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Keyword: machine learning

Reclassifying the wildland–urban interface using fire occurrences for the United States

Science Spotlights Posted on: July 31, 2020
The wildland–urban interface (WUI) occurs at the intersection of houses and undeveloped wildlands, where fire is a safety concern for communities. Previous definitions of the WUI do not explicitly account for differences in fire risk, but data are now available to use objective measures of fire occurrence to refine the definition by assessing the housing densities where fires actually occurred. 

Reclassifying the wildland-urban interface using fire occurrences for the United States

Publications Posted on: July 22, 2020
The wildland–urban interface (WUI) occurs at the intersection of houses and undeveloped wildlands, where fire is a safety concern for communities, motivating investment in planning, protection, and risk mitigation.

Mapping causes of disturbance in U.S. forests

Science Spotlights Posted on: June 18, 2020
A collaborative project between USFS FIA, NASA, and several universities has developed a new, national map attributing the cause and timing of forest canopy cover losses occurring between 1986 and 2010 across the conterminous United States. The models separated areas of stable forest from areas experiencing persisting forest cover loss (e.g. conversion of forest to other land uses), temporary forest cover loss due to abrupt changes (fire, removals, wind), or long gradual declines (stress from insects and disease).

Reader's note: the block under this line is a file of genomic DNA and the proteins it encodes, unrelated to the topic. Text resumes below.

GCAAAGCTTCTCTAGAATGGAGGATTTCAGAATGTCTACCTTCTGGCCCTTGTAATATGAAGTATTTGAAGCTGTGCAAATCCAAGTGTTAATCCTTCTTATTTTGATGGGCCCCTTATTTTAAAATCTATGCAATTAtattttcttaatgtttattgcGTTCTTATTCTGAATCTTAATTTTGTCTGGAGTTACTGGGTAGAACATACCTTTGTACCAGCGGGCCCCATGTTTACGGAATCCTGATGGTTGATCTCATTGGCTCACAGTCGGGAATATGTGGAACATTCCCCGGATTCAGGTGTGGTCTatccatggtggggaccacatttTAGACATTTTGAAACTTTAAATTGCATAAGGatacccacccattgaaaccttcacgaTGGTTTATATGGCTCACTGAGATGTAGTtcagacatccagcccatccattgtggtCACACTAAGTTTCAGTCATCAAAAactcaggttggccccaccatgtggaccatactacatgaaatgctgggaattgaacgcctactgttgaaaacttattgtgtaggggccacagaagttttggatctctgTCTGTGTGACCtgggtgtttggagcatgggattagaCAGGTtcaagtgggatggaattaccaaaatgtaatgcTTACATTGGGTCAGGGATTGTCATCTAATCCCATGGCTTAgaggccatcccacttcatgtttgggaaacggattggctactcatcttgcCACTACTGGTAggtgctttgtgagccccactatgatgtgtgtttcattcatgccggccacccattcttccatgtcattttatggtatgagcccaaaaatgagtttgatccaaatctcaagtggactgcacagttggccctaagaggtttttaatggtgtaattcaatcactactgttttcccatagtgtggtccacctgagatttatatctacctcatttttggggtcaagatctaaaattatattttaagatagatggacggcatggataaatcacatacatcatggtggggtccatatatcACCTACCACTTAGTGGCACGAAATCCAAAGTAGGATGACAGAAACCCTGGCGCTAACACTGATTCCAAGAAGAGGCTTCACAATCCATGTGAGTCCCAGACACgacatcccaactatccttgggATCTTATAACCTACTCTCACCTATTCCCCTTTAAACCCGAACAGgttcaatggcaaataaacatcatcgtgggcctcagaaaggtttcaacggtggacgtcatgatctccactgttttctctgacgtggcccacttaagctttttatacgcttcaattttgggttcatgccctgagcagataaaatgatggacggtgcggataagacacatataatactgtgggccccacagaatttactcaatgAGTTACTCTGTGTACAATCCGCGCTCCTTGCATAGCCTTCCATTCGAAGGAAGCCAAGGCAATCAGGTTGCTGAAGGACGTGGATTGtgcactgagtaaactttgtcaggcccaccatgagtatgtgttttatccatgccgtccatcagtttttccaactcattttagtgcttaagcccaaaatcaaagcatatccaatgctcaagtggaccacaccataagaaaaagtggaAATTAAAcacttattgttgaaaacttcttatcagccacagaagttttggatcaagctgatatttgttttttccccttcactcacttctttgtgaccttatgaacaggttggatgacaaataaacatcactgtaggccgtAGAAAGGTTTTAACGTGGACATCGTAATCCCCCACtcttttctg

Modelling post-fire tree mortality: Can random forest improve discrimination of imbalanced data?

Publications Posted on: May 10, 2020
Predicting post-fire tree mortality is a major area of research in fire-prone forests, woodlands, and savannas worldwide. Past research has relied overwhelmingly on logistic regression analysis (LR) that predicts post-fire tree status as a binary outcome (i.e. living or dead). One of the most problematic issues for LR (or any classification problem) occurs when there is a class imbalance in the training data.

Random forests for classification in ecology

Publications Posted on: September 10, 2019
Classification procedures are some of the most widely used statistical methods in ecology. Random forests (RF) is a new and powerful statistical classifier that is well established in other disciplines but is relatively unknown in ecology.

Function modeling improves the efficiency of spatial modeling using big data from remote sensing

Publications Posted on: July 19, 2017
Spatial modeling is an integral component of most geographic information systems (GISs). However, conventional GIS modeling techniques can require substantial processing time and storage space and have limited statistical and machine learning functionality. To address these limitations, many have parallelized spatial models using multiple coding libraries and have applied those models in a multiprocessor environment.